I Want to Share Something With You
You know, in the early days of blogging we used to tell each other what we ate. We also described the little aches and pains we were having and what the cat was up to. Take, for example, the account of flying-blind on LiveJournal.
Nightfall sneaked up on me, as it usually does the first few evenings of Daylight Saving time. I kept thinking it was…
I joined LiveJournal in 2002. flying-blind (rejectomorph) was already there and had a permanent account. If you read the post above you will read the work of a true soul blogger. That guy has been writing those diary tone poems since before 2002. On Sunday he attaches a selected poem under the heading “Sunday Verse”. On March 12th it was “Probing” by R.S. Thomas.
Anyway, as far as I’m concerned flying-blind is the world’s greatest blogger. Does he include what he eats for dinner? Yes. Does he mention his colds? Yes. Does he talk about his cats? Yes. Does he describe the difficulties he has with his evil computer, ‘Sluggo’? Yes. Now, get ready for the logic… if he, flying-blind, blogs about these things, these things must be essential to blogging!
So, we need more sharing. We need cats and colds and Sluggo.
That seems to be happening less and less on Medium nowadays. I’m sure many of you think it is a positive development. I don’t. My addiction to Medium is based on my desire to read the literary mundane. Like when Lisa Renee finds the metaphors and meaning in making bread:
What is most intoxicating about Medium are the posts that offer a genuinely different perspective on life. That’s obviously subjective. I find the post on testosterone treatments eye-opening while someone who has had them does not.
And by seeking what is “different”, I’m not saying that I am searching for the “most extreme” perspectives. That’s the problem with Vice News and reality television. If exploring differences doesn’t reaffirm our common humanity, it is simply voyeurism, and voyeurism is bad.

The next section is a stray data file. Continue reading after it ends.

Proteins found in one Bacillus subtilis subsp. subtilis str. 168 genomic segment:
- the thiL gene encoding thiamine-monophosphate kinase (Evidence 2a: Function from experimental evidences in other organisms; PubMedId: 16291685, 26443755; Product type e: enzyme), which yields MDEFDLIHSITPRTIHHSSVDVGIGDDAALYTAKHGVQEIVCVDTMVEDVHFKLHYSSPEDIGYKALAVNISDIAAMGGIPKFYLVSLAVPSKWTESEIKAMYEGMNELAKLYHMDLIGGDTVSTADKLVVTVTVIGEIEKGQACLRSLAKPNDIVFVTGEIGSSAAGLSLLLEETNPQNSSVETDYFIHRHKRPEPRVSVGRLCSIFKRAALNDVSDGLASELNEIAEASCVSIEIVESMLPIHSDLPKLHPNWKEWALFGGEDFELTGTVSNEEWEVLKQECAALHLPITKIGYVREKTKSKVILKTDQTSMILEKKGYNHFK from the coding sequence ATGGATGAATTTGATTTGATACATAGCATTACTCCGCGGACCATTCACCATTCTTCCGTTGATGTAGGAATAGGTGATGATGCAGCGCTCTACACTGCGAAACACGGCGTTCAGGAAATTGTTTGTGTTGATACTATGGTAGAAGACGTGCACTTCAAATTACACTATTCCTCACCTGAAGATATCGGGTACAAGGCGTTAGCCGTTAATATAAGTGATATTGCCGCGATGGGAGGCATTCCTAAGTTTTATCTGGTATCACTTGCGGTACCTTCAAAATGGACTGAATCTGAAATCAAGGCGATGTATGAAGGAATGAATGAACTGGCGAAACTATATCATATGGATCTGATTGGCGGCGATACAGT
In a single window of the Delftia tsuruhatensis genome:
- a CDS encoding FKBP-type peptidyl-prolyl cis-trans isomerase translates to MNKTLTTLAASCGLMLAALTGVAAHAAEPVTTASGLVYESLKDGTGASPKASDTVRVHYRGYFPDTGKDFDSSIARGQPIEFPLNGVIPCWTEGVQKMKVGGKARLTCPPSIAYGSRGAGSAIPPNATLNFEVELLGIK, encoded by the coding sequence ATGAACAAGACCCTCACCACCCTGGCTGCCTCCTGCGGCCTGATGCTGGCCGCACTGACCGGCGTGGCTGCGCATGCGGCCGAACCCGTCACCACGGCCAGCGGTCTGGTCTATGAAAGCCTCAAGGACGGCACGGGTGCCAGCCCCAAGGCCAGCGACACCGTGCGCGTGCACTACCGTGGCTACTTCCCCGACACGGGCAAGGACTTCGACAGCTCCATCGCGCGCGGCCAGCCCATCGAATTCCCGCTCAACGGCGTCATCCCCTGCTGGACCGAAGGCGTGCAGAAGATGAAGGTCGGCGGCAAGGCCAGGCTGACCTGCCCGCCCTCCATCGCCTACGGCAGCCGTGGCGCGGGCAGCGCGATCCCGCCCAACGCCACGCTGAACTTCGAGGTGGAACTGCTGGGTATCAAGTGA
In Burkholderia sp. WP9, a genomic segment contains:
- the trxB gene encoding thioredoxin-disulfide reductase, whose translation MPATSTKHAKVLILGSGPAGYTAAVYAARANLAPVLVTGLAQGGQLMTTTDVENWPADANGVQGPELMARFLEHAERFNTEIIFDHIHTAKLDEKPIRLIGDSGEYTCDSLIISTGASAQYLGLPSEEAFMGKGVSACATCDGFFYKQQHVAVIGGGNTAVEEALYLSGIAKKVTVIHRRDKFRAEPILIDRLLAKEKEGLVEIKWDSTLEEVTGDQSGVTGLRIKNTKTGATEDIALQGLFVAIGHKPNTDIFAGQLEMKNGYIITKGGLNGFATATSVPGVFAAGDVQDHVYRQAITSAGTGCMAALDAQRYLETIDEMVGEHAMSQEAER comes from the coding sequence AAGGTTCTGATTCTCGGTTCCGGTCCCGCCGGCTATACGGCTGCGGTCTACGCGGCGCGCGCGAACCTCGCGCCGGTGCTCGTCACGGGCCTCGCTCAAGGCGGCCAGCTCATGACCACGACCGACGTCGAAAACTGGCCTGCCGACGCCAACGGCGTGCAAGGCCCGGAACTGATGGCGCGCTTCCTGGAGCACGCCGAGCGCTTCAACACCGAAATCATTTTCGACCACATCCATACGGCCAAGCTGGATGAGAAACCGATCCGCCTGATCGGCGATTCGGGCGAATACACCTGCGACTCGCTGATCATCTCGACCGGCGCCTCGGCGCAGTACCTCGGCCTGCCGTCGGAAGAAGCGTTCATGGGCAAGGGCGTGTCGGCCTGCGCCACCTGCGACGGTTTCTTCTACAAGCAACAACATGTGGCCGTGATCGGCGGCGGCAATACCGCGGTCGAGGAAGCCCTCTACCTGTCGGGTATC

One element of flying-blind’s posts is a description of the weather. I’m often reminded just how different his world is from mine based on just the weather. While we might share the phase of the moon and both have had a frozen burrito for dinner, our days are different for lots of reasons, but one of them is the weather.
So, same but different. Plain and non-commercial. That’s the essence of a good blog post. I often use this as example:
Let’s hear it for talking about the specifics of our lives; not as a “status update” intended to curate and promote a projected image of ourselves, but just the opposite. When you write about the fact that your ass itches and you’re not really sure why, you allow us to connect with you and experience our shared humanity in a way that no advertiser wants any part of.
The above posts by Lisa Renee and Emjay Em offer good examples of sharing. Now I’m going to give you a bad one.
A Timeline of My Peritonsillar Abscess
Monday: Sore throat! A sharp, localized pain obviously not from a walk in the cold (I don’t walk in the cold) or from sleeping with my mouth open (I do that every night, why would today be different?). Seems like trouble.
Tuesday: Bad and not getting better. Rest and fluids… yes, yes, yes. My mother said that all my life, but I didn’t believe it until I saw it on a sign in the Emergency Department waiting room. Right into bed after work. Chicken soup for dinner! Alternating ibuprofen and Tylenol. Lots and lots of fluids. I am in pain.